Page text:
The Magazine of Fantasy & Science Fiction, September 2008

Paolo Bacigalupi. Pump Six.

The lead-out story in Bacigalupi’s collection ‘Pump Six and Other Stories’. Editor GvG warns that the story may not be suitable for younger readers, but I beg to differ as it is exactly they who should be reading it!

As in his ‘The Calorie Man’ Bacigalupi creates a believable, original near-future society, and there is a lot of SF whose settings are neither believalbe nor original.

The story sets out with the reader slightly unsettled – Alvarez walks into the kitchen in the morning to find his girlfriend with her head in the oven, the gas oven, with a lit match. She is trying to work out why it isn’t working, and she takes umbrage, violent umbrage, at his pointing out that what she is doing is not a good idea.

The couple make up after a big row, and then Alvarez heads to work, to be met by a colleague who alerts him to the fact that the eponymous Pump Six, one of several massive sewage pumps servicing the city, hasn’t been working for some hours. Unfortunately, his colleague hasn’t thought of checking the manuals. We gradually find out more about the urban setting, where the population are regular pill-poppers, the younger generation spend a lot of their time fornicating, and whilst the machines and infrasctructure just about manage to keep going on auto-pilot, there is a diminishment in the overall level of intelligence and motivation in the human population.

It would appear that we are headed for a morlockisation, bent on pleasure, with little awareness of the wider surroundings, of literature (the closed, and empty library is a symbol of our loss of knowledge and culture).

It’s a bitterly dark take on where we may be headed.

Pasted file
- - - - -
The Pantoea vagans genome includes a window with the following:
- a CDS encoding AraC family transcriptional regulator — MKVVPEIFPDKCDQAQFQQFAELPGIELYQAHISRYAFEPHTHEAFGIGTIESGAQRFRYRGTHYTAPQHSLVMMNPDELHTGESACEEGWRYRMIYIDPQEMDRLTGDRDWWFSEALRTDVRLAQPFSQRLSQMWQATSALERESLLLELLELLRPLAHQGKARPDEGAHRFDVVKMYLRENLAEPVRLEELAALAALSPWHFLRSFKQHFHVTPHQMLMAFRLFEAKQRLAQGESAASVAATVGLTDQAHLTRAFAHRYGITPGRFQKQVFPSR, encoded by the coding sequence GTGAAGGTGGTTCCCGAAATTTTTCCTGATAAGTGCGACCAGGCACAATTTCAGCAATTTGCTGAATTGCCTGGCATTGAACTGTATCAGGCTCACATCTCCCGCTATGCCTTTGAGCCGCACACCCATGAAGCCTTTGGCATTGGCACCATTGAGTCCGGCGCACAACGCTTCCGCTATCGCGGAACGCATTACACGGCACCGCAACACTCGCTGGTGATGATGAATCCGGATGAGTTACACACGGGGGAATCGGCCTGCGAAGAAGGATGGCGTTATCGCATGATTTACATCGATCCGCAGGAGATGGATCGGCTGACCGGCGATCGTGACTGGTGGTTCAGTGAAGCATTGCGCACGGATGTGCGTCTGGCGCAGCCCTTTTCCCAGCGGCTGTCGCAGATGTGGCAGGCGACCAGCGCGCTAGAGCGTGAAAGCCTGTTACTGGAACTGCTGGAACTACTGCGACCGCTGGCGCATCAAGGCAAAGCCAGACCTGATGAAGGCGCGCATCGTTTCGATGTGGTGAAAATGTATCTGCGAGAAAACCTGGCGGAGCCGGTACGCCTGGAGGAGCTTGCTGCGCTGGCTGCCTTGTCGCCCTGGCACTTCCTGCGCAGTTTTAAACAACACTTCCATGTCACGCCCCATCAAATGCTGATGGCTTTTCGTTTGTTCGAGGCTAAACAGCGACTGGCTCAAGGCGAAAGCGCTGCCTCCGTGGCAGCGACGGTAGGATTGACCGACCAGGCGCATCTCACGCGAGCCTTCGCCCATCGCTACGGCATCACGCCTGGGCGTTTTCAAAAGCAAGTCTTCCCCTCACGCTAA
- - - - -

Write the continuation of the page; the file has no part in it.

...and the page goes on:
Laura Kasischke. Search Continues for Elderly Man.

Elderly Mr. Rentz gets a knock on the door. Is he the man they are looking for? Well, he’s an old man now, and the person they’re looking for was a much younger man, but that was some time ago, so perhaps even though he is an old man know, it is time to address the actions of that younger man he once was.

Another unsettling piece.

Carolyn Ives Gilman. Arkfall.

A substantial story – in many ways. Gilman has put together a believable alien planet, a different human society, and believable, complex characters, and spun an adventure tale that almost matches the setting.

The ark Cormorin is a bio-ship, a partly biological sub-marine habitat for humans who live therein, in the dark seas of a very alien planet. Those who live on the arks have a communal life, and are very opposed to confrontation or direct comment, alluding to the actions of others and their preferences, with stilted speech patterns to match. Osaji and her aged grandmother are coming to a subterranean port, Golconda, and Osaji is worried for her grandmother, whose ill-heath and early stages of mental decline are not only painful to witness, but an increasing strain on her.

Osaji moves in temporarily with her sister in the town, but finds the call of the seas too much for her. She has to decide whether to leave her grandmother in port, or take her with her once more. In the end she decides on the latter, and on the jetty, she comes across an aggressive offworlder, whose behaviour and beliefs are anathema to her.